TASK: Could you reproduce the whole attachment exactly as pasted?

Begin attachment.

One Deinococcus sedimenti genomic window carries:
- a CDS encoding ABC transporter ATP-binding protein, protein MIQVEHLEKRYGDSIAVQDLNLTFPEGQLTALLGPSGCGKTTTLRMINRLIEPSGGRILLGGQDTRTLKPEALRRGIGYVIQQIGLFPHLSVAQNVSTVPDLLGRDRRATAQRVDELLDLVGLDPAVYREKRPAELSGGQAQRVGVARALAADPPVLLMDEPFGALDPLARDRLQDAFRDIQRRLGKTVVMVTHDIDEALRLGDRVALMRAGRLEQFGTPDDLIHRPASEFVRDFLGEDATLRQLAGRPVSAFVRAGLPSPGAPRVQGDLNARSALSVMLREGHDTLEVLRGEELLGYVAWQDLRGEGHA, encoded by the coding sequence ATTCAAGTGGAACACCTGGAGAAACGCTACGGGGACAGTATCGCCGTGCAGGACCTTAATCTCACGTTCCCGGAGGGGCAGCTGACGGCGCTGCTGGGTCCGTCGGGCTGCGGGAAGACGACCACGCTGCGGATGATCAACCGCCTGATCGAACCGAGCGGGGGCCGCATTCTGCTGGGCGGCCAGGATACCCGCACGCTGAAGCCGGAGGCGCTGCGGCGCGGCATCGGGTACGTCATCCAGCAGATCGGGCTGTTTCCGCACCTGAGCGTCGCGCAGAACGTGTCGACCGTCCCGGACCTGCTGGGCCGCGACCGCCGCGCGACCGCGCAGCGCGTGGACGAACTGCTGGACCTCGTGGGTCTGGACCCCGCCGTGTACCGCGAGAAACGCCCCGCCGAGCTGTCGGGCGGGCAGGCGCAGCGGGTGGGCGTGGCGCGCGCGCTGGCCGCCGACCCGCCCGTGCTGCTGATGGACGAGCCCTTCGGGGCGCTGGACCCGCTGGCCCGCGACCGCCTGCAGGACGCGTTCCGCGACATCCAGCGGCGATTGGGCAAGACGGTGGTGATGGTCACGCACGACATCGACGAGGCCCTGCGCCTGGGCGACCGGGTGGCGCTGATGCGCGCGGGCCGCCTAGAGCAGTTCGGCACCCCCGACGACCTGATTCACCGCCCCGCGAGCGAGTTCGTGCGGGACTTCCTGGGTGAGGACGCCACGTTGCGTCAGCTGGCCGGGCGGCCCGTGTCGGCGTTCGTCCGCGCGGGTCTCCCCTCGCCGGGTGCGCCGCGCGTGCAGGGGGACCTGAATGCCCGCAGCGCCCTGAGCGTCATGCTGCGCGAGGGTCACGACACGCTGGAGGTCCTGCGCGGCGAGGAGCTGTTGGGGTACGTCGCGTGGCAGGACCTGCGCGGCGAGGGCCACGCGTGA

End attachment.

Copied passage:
One Deinococcus sedimenti genomic window carries:
- a CDS encoding ABC transporter ATP-binding protein, protein MIQVEHLEKRYGDSIAVQDLNLTFPEGQLTALLGPSGCGKTTTLRMINRLIEPSGGRILLGGQDTRTLKPEALRRGIGYVIQQIGLFPHLSVAQNVSTVPDLLGRDRRATAQRVDELLDLVGLDPAVYREKRPAELSGGQAQRVGVARALAADPPVLLMDEPFGALDPLARDRLQDAFRDIQRRLGKTVVMVTHDIDEALRLGDRVALMRAGRLEQFGTPDDLIHRPASEFVRDFLGEDATLRQLAGRPVSAFVRAGLPSPGAPRVQGDLNARSALSVMLREGHDTLEVLRGEELLGYVAWQDLRGEGHA, encoded by the coding sequence ATTCAAGTGGAACACCTGGAGAAACGCTACGGGGACAGTATCGCCGTGCAGGACCTTAATCTCACGTTCCCGGAGGGGCAGCTGACGGCGCTGCTGGGTCCGTCGGGCTGCGGGAAGACGACCACGCTGCGGATGATCAACCGCCTGATCGAACCGAGCGGGGGCCGCATTCTGCTGGGCGGCCAGGATACCCGCACGCTGAAGCCGGAGGCGCTGCGGCGCGGCATCGGGTACGTCATCCAGCAGATCGGGCTGTTTCCGCACCTGAGCGTCGCGCAGAACGTGTCGACCGTCCCGGACCTGCTGGGCCGCGACCGCCGCGCGACCGCGCAGCGCGTGGACGAACTGCTGGACCTCGTGGGTCTGGACCCCGCCGTGTACCGCGAGAAACGCCCCGCCGAGCTGTCGGGCGGGCAGGCGCAGCGGGTGGGCGTGGCGCGCGCGCTGGCCGCCGACCCGCCCGTGCTGCTGATGGACGAGCCCTTCGGGGCGCTGGACCCGCTGGCCCGCGACCGCCTGCAGGACGCGTTCCGCGACATCCAGCGGCGATTGGGCAAGACGGTGGTGATGGTCACGCACGACATCGACGAGGCCCTGCGCCTGGGCGACCGGGTGGCGCTGATGCGCGCGGGCCGCCTAGAGCAGTTCGGCACCCCCGACGACCTGATTCACCGCCCCGCGAGCGAGTTCGTGCGGGACTTCCTGGGTGAGGACGCCACGTTGCGTCAGCTGGCCGGGCGGCCCGTGTCGGCGTTCGTCCGCGCGGGTCTCCCCTCGCCGGGTGCGCCGCGCGTGCAGGGGGACCTGAATGCCCGCAGCGCCCTGAGCGTCATGCTGCGCGAGGGTCACGACACGCTGGAGGTCCTGCGCGGCGAGGAGCTGTTGGGGTACGTCGCGTGGCAGGACCTGCGCGGCGAGGGCCACGCGTGA